How we ended up in the tiny village of Krasnik was thanks to a chain of coincidences. First of all we were googling interesting places to visit in Ukraine. Pip Ivan caught our attention, a mountain in the Carpathians that has an abandoned observatory on the top. We had no idea if it was even possible to hike up there with our skills but searched anyway if there would be accommodation somewhere nearby. What we found was tipi style tents on someone’s backyard and it was just bizarre enough for us.
We didn’t know what size the village actually was since I only found information about Krasnik in Poland. So we thought better to be prepared and take a lot of food with us.
People often think it is impossible to find vegan food in many countries. I think it is that you don’t see what you don’t search for. If you don’t look for vegan food or restaurants it might seem that there is none. That is luckily not true!
Bio stores are always a safe bet but big supermarkets are no worse. In the store I often search for ecological or health product section to get for example plant based milks and sauces. Also regular products can be accidentally vegan just as back home. In Orthodox countries fasting period is the prime time to find vegan products in stores and we have found many also now outside the season.
Our problem was more that we didn’t know if we had a stove or not. Luckily we didn’t buy anything too complicated to cook since our water cooker was indeed a fireplace and we didn’t have a fridge. It was also good we had the food stock with us, since in Krasnik the only stores were small cabins selling everything from beach toys to tomatoes. Though we found there everything we were missing: some seasonal fruits and vegetables, bread and snacks to compliment noodles, pestos and other pastes. Coffee was provided by a tiny local cafe where we were able to just sit back and observe the village life. Or being observed since everyone else in the village knew each other.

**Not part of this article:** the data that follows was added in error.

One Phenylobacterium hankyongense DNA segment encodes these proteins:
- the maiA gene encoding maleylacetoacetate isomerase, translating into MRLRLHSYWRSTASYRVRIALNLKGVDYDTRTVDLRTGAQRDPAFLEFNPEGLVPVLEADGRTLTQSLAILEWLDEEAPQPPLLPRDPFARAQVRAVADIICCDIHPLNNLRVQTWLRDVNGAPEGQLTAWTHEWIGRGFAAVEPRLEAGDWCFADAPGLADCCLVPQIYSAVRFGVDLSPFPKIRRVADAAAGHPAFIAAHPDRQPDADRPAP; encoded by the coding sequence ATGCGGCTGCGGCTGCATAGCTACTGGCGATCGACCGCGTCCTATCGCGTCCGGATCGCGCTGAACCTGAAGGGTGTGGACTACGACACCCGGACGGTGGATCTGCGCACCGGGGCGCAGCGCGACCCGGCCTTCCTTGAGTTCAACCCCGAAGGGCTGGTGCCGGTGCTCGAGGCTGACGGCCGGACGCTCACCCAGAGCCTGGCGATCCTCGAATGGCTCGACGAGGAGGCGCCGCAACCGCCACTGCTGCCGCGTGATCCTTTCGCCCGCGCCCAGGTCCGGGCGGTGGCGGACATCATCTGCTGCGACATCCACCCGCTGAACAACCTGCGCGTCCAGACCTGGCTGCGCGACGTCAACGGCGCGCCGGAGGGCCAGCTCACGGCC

When it comes to hiking Pip Ivan, we found out it really was possible to walk to the top. “Even kids do it.” I think those are some children who do crossfit after school since it was no easy Sunday stroll. After 5 hours in the most stunning views we were there, next to the ruins of the observatory, eating seitan sausages. Another crazy plan had turned into reality.
Speaking of seitan sausages: I never travel without a pile of Wheaty’s Spacebar sausages. (We went a bit overboard at the store this time. You might notice that in the picture below that has only a part of our sausage supply.) They don’t have to be stored in cold and they are really tasty. Perfect snack for train ride, hike or whenever your hunger turns into hanger. And when you really don’t want to see another date snack bar.